Saturday, April 13, 2019

Koine Greek

Koine Greek

Οὐκ ἐπ᾿ ἄρτῳ μόνῳ ζήσεται ἄνθρωπος, ἀλλ᾿ ἐπὶ παντὶ ῥήματι ἐκπορευομένῳ διὰ στόματος θεοῦ

'Not on bread alone shall man live, but on every word proceeding from the mouth of God' - Deut. 8.3/Matt. 4.4​
Ὁμιλία, ἀναστροφή, τριβὴ καθημερινὴ ὀφείλει δοθῆναι πᾶσιν τοῖς παισίν, τοῖς μικροῖς καὶ τοῖς μείζοσιν, ἐπειδὴ ἀναγκαῖά εἰσιν.
'Speech, conversation, everyday usage ought to be given to all boys, [both] younger and older, since they are necessary.' - Colloquia Monacensia-Einsidlensia 3b (translation from Dickey 2012)
The foundational principles upon which this website is founded are summarized nicely in these two quotations, one from the holy scriptures and the other from a conversational handbook composed during the Roman period. Simply put, understanding the scriptures is of utmost importance. Accordingly, when learning the ancient languages in which they were written, we benefit most by immersing ourselves in authentic forms of the ancient language as an ancient language learner would have done.
While this website is indeed focused on Koine Greek in general, there is a special focus on the Greek scriptures, namely, the New Testament and the Greek Septuagint. Accordingly, this website exists to provide students of Koine Greek—we will always be students of Koine Greek, even if we are teachers—with audio/visual resources for the New Testament, the Greek Septuagint, and other Greek texts from the same period in the koine pronunciation, such as:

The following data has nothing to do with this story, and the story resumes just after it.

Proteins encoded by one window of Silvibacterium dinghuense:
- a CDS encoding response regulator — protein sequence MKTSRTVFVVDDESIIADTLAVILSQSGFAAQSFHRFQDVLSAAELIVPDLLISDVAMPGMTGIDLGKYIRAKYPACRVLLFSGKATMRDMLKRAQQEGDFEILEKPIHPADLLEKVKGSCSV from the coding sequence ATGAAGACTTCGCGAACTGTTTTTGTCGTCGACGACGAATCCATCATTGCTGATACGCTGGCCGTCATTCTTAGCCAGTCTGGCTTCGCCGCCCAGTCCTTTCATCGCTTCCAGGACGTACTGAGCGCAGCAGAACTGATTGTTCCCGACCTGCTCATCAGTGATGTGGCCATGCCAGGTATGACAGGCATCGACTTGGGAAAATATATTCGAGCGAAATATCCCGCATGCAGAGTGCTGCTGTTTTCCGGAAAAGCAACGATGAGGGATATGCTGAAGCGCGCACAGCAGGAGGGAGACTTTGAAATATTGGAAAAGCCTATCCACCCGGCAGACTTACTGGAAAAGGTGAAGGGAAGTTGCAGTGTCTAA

• Audio Greek New Testament
  • Koine Greek Audio Recordings (non-Biblical Texts)
  • Koine Greek Videos (Biblical and non-Biblical Texts)
  • Resources on Historical Koine Greek Phonology and the Pronunciation of Koine Greek
  • Koine Greek Lexicon: English to Koine Greek Lexicon / Dictionary
Additionally, I will generally try to provide a bit of background about the original setting of a given genre of extra-biblical Koine material and the current state of scholarship via blog posts.
This endeavor rests on the foundational conviction that one cannot really learn a language unless they can hear it, speak it, and see it in action in addition to reading and writing it. Moreover, being able to interact with a language by speaking and hearing it is necessary to arrive at the highest possible proficiency in reading.
The utmost purpose of all of this, of course, is to know the scriptures and the Word of God. In Colossians, we read, καὶ πᾶν ὅ τι ἐὰν ποιῆτε, ἐκ ψυχῆς ἐργάζεσθε, ὡς τῷ κυρίῳ καὶ οὐκ ἀνθρώποις "and whatever you do, do it with all your heart, as unto the Lord and not unto men" (Col. 3:23). If we want to learn Greek to know the scriptures, we ought to do it with all our heart.
This is my contribution, by the grace of God, to help others to grow in their understanding of Greek and the scriptures.

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